Another Curmudgeon Says Let Indiewood Hurry Up & Die

Jim McKay, who once was called by Variety "America's own Ken Loach", responded to my recent email blast and has kindly agreed to go public with it:

"even the A-list auteurs' star-filled agency-backed packages are failing to find US buyers at Cannes"???

I don't see this as cause for alarm, I see this as cause for celebration.

I mean, look at that sentence. What could be more diametrically opposed to small, independent filmmaking than stars, agencies, and packaging?!?

The root of this whole problem goes back to the indie-fication of Hollywood and the fact that small films have found themselves competing with bigger ones for casting, financing, and, worst of all, Oscar recognition. Small films should never have had to compare themselves with these products or compete against them at festivals or in the box office. And yet this is where the "Indie Film" phenomena ultimately landed.

We must stop seeing ourselves through the lens of 1) Hollywood and 2) Indiewood. The first is a system completely outside the realm of what small filmmakers create. The second is actually a non-existent planet that for a small time differentiated itself from Hollywood but is now just a sub-folder. Many of the great American filmmaking veterans, the ones who have spent their careers making small films, exist completely outside these worlds. Rob Nilsson, Jon Jost, Nina Menkes, Victor Nunez, Yvonne Rainer.... Let's start looking at how they do it, comparing the state of things for young filmmakers with the state of things for these makers. We'll probably learn a little about how to create and survive and I bet things will also look a lot more rosy in comparison.....

Let the Cannes/Sundance/Tribeca house burn down.
Or let it just do whatever it's gonna do. But I think we need to stop looking at the bigger system as something that exists in the same universe as films like the ones you listed.

The sky is not falling, the sky is opening up.
We've spent the last ten years eating filet mignon when rice and beans taste just as good. We've been flying first class instead of driving in the van with the band. No shit - steak and warm mixed nuts are lovely. It was nice while it lasted. But things have changed and we can change with them (for most of us, back to the way we always did it in the first place - much more challenging when you start becoming an old fuck like me) or we can just quit or sell out or buy in.
The fact is, now that the economy has crashed people will finally start making films for less money and with less bullshit attached and stop trying to play the Hollywood or, just as bad, Indiewood game. And in the future, just like in the past, really good films will still have a tough time getting made. And getting seen. And making their money back.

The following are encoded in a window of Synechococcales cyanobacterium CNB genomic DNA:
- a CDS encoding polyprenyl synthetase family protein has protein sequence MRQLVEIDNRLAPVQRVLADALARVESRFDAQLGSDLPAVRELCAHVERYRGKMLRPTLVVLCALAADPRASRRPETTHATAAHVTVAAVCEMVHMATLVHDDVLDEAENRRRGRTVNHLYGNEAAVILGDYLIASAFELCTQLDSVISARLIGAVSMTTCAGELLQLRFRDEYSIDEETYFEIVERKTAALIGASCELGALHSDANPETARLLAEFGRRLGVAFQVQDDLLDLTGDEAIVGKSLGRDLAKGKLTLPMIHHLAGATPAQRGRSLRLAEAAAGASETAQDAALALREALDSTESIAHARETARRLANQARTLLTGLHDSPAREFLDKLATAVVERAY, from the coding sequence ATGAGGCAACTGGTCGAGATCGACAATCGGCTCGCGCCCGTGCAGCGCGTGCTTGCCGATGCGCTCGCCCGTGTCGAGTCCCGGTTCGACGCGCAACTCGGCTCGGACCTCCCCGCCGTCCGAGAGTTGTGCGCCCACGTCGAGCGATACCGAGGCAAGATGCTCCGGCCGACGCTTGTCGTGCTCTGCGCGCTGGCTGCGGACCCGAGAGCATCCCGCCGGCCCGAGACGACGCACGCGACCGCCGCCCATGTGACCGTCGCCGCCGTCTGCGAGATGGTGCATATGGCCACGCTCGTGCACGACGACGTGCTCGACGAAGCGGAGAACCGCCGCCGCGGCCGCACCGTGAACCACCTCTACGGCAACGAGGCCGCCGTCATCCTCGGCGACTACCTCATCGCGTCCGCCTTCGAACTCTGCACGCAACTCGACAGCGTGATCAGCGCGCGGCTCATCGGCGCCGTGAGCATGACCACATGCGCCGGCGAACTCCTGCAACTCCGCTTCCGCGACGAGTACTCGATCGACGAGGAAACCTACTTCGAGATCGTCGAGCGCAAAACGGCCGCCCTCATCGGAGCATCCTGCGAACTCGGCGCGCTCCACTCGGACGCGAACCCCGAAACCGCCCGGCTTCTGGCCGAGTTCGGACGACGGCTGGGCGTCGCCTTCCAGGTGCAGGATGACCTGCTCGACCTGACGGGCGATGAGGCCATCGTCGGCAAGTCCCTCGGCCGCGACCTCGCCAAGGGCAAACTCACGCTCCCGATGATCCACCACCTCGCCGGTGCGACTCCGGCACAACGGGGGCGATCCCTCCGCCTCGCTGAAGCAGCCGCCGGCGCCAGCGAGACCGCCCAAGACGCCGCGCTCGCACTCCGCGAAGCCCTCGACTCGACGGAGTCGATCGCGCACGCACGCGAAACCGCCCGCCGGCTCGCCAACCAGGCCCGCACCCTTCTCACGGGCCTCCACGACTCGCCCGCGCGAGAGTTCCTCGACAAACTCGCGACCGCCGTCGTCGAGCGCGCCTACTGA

But there is one maxim that will never cease to apply: great work will ALWAYS, always find its way. It may not make a lot of money, it may call for extreme or inventive means of distribution, it will almost never be seen by the masses. But great work will continue to be seen and appreciated and maybe now more than ever, the means to spread the word about and gain access to this work is on the brink of discovery.

I know we're saying pretty much the same thing. And I love how you're actually doing something about it. Providing a space for people to share information, taking part in a community.... all this is great and also pretty much all we can do right now as the system makes its seismic shift. While the glass might be half empty of money, I believe it's half full with creativity. Which strikes me as a pretty ridiculously optimistic thing for a cynical guy who hasn't made a feature in 5 years and is coasting into middle-aged curmudgeonhood. And yet, there it is.

keep on keepin' on.


It's All One Big Continuum...

My post on "Is There A "Too Many" When It Comes To Playing Film Festivals" generated some good questions and points in the comments.  I hope to get to them all in the days and weeks ahead.

One thing that truly resonated for me though was Jon Jost's dismissal of the box office performance of Ramin Bahrani's, Lance Hammer's, and Kelly Reichardt's recent films.  These artists, along with a few others, represent some of the great hope for American Art Film in the near future (and Jon probably raises them precisely for that reason).  
It's a mistake to take the theatrical results of their most recent films as the criteria for their financial success.  No one can think about a single film anymore as the litmus test.  When all filmmakers still dwelled in the world of acquisitions, that way of thinking was understandable; people felt you were only as successful as your last film.  What your film sold for and how it performed was all that seemed to matter.  In a world where it makes less and less sense to license your film for all media in exchange for a paltry sum (should you even be so fortunate to have such offers), new ways to evaluate success are emerging.